King Ludwig was far from her only friend...

There was that Italian slut, Floozi…I mean Florenzi, who kept King Ludwig happy for forty years. Then there was the British chick, Digby, who had her way with most of the Bavarian Royal Family. But of all my uncle’s lovers, none was as dangerous and beguiling as Lola Montez, who was single-handedly responsible for dethroning the randy ruler, and causing complete mayhem (Occupy Munich!) throughout Bavaria.

There is but one consolation for yours truly with all this wall business, and that is my wretched mother-in-law, meddler in all affairs, is forever immortalized amongst those tarty tarts. Even though she was, um, my Uncle’s sister (and, yes, that would make her my aunt), the Archduchess Sophie was thought of as a hottie, back in the day. But that was before she tossed her feminine whiles to the wind in favor of the good old fashioned ass-whipping style she became known for.

of beauty and fascination. rule the first.

ladies: gather ye roses while ye may...

In answer to more and more frequent requests for my beauty secrets (as well as tips for gentlemen on the art of fascination), I here-to-for submit a collection of my top counsel, which will appear once a day over the course of the next ten days.

I must admit, however, that when it comes to this prescript, I have my mentor, Lola Montez to thank, as she taught me everything she knows, and much of my wisdom comes from this wondrous little book: The Arts of Beauty or Secrets of a Lady’s Toilet, penned approximately 150 years ago.

For the Ladies: Beauty of Deportment.

For a young girl to sit as grave and stiff as her grandmother cut in alabaster is bad enough. But not half as unseemly as that of a middle-aged woman who insists on romping about with the merriment of girlhood. Not only must a woman’s age be consulted, but her manners ought to harmonize with her shape and size.

Ladies, take a page from the book of vegetables. The poplar, the willow, the lily, they bend their gentle heads in the breeze as nature recommends. Whereas the steadfast oak and the boxwood hedge look best when displaying a majestic mien.

On to the gentlemen.

If you wish to make one of our sex tremendously in love with you, remember this: women prefer triflers to men of sense. In other words, practice making yourself as big an ass as possible, and you will find yourself rewarded for your efforts.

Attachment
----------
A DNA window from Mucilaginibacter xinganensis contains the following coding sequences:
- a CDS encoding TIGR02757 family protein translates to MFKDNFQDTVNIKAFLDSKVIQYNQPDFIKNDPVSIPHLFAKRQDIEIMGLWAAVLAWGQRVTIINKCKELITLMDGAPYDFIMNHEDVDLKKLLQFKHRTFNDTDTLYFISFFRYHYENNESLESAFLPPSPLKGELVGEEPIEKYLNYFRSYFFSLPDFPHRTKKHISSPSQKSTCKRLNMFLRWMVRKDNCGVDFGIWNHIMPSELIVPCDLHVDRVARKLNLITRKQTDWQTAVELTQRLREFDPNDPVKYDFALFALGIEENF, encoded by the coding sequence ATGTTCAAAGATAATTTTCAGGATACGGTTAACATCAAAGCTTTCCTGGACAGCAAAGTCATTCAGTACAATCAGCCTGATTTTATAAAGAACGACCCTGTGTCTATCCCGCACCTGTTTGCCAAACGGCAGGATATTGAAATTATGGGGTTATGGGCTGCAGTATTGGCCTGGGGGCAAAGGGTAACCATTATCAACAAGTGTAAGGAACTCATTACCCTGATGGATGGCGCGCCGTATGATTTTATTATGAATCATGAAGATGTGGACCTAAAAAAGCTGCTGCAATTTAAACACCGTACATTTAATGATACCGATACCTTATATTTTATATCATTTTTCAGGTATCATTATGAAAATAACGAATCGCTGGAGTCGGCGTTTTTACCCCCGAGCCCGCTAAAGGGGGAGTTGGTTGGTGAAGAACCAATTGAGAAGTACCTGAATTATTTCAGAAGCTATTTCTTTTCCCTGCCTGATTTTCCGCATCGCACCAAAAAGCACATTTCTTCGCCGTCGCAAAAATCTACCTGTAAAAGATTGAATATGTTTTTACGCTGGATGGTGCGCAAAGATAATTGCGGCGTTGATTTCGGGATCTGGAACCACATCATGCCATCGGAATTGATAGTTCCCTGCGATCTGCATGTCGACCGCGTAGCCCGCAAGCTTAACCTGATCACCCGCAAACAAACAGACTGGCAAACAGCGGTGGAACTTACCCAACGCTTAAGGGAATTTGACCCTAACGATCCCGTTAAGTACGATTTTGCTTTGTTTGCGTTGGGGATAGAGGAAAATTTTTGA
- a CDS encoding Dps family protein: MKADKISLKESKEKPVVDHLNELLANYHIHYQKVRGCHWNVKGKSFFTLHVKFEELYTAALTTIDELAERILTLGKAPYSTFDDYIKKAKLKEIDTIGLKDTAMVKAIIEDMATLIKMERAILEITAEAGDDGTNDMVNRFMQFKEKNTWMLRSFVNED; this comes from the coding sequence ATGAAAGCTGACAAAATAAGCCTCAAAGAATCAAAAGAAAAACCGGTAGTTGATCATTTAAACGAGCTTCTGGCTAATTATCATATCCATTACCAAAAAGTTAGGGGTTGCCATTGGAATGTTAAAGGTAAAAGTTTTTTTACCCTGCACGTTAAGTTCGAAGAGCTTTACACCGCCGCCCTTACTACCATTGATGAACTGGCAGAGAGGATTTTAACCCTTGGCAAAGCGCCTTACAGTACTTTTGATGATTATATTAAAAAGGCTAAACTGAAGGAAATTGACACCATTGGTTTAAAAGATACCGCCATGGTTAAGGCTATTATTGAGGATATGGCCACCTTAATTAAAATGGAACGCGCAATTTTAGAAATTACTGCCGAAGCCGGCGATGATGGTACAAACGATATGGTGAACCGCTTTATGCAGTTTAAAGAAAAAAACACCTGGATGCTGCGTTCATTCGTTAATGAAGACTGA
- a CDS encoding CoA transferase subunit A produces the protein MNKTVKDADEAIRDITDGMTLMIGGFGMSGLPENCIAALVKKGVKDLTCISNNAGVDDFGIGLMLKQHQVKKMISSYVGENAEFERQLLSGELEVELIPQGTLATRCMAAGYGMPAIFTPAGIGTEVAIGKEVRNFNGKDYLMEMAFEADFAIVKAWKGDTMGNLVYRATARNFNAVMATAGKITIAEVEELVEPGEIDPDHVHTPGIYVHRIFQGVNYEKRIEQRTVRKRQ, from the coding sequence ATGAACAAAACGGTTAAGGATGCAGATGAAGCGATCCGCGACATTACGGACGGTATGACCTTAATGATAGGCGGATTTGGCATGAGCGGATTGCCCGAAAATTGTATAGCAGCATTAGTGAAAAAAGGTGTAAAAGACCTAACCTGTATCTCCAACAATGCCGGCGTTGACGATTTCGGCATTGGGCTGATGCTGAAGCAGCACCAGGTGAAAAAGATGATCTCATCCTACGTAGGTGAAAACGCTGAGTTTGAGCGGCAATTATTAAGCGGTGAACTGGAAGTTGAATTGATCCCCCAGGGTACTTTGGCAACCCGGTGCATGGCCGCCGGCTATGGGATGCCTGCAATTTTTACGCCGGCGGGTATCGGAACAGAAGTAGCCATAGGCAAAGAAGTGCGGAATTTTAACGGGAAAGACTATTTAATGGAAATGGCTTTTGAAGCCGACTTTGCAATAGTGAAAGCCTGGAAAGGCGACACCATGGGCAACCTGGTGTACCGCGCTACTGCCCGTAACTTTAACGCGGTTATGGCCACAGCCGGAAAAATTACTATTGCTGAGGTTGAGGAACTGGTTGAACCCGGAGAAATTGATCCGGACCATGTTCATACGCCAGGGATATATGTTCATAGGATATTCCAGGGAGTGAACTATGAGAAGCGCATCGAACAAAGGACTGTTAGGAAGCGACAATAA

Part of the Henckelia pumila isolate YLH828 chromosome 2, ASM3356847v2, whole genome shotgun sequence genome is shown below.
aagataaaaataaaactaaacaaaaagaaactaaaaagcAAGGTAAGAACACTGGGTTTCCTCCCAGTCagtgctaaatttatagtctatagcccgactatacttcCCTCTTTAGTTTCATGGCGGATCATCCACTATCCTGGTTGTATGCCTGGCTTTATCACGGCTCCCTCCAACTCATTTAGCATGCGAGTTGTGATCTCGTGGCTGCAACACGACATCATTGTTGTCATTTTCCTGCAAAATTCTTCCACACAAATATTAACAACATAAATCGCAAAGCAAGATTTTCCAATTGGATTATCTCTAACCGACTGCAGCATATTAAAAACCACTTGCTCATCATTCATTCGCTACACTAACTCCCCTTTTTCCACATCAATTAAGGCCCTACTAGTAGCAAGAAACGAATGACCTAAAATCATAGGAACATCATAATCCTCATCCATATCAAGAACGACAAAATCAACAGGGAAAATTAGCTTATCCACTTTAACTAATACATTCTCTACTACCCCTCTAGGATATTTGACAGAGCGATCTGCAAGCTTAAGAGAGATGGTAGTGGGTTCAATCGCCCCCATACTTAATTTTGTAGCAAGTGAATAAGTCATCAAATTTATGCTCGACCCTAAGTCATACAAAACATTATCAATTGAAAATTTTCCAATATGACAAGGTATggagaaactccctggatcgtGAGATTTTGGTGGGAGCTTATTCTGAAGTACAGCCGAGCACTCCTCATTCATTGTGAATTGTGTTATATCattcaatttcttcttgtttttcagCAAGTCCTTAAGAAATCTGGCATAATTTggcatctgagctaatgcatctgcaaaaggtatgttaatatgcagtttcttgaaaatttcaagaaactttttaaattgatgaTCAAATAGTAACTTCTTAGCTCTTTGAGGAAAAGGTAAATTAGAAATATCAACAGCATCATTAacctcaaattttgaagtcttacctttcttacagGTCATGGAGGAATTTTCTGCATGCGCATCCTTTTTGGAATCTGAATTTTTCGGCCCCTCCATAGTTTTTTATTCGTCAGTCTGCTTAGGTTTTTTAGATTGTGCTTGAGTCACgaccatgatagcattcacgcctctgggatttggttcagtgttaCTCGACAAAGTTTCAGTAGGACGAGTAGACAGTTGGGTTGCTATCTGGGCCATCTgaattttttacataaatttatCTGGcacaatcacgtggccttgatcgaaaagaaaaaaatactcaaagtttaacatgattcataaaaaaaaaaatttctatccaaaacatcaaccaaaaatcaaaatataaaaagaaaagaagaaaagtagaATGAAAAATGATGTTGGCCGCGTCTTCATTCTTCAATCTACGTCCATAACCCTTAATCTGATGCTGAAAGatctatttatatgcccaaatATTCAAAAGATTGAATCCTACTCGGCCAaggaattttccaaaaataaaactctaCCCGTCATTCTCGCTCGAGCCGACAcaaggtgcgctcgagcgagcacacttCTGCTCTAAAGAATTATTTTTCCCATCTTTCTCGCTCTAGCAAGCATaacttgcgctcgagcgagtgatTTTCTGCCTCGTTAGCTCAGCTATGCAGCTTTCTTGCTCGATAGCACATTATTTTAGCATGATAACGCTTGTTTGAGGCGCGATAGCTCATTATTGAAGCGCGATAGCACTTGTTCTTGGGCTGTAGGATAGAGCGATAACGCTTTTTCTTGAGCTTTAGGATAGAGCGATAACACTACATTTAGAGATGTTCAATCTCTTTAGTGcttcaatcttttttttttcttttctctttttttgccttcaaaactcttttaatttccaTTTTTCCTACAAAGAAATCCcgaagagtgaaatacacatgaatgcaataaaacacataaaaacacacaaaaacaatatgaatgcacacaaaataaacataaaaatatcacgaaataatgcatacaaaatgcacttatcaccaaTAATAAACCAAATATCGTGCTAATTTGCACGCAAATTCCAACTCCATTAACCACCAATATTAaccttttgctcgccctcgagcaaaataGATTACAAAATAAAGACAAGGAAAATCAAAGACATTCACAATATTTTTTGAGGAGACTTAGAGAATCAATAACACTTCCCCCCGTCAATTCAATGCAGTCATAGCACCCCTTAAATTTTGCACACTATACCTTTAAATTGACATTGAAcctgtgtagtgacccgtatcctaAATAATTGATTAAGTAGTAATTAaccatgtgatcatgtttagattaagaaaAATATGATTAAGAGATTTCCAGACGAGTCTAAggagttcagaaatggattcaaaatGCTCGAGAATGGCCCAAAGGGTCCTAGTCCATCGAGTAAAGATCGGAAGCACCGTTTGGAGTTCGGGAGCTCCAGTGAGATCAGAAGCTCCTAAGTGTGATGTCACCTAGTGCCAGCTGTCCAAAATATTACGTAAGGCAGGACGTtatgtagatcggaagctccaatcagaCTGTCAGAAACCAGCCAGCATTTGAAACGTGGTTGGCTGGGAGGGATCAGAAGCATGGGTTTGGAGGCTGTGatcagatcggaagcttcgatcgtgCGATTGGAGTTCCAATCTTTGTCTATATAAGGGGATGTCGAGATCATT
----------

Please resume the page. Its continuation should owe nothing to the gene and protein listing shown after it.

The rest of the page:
Your hope of complete success, then, lies in your ability to be a coxcomb, who has no earthly recommendation but his face, his coat, and his impudence.

la grande horizontele

the legend lives on

Lola Montez was an Irish-born tart who passed for Spanish. She was a mediocre dancer and a whore of much renown, and she hastened the ousting of my Uncle Ludwig, who had the misfortune to, um, date her.

But all that aside, you have to admire her moxie.

Her legacy lives on, I’m somewhat amazed to report, in the following:

But of all the Homage du Lola, I am most supremely fascinated by the book penned in her own hand, namely, Arts of Beauty: Or Secrets of a Lady’s Toilet, With Hints to Gentlemen on the Art of Fascinating.

In this hundred-and-fifty-year-old how-to book, you’ll find all sorts of 19th century seductive secrets, including this one for getting rid of the gray:

note the fey use of the fan. ha!

Gather 10 grams of gallic acid, 1 ounce of acetic acid y 1 ounce of tincture of sesqui-chloride of iron. Dissolve the gallic acid in the tincture of sesqui-chloride of iron, and then add the acetic acid. Before using this preparation, the hair should be thoroughly washed with soap and water. The way to apply the compound is to dip the points of a fine tooth comb into it until the interstices are fill with the fluid, then gently draw the comb through the hair, commencing at the roots, till the dye has perceptibly taken effect. When the hair is entirely dry, oil and brushes (sic) it as usual.

The book contains, besides recipes and methods for all the aspects of the feminine beauty, some recommendations for gentlemen as well, but the real gem of her well-researched counsel lies in this passage:

Many women who can lay no claim to a beautiful face, have carried captive the hearts of plenty of men by the beauty of their form.

And by form, Lola means, naturally,  T & A.

Ah. Well, it is the oldest profession, after all.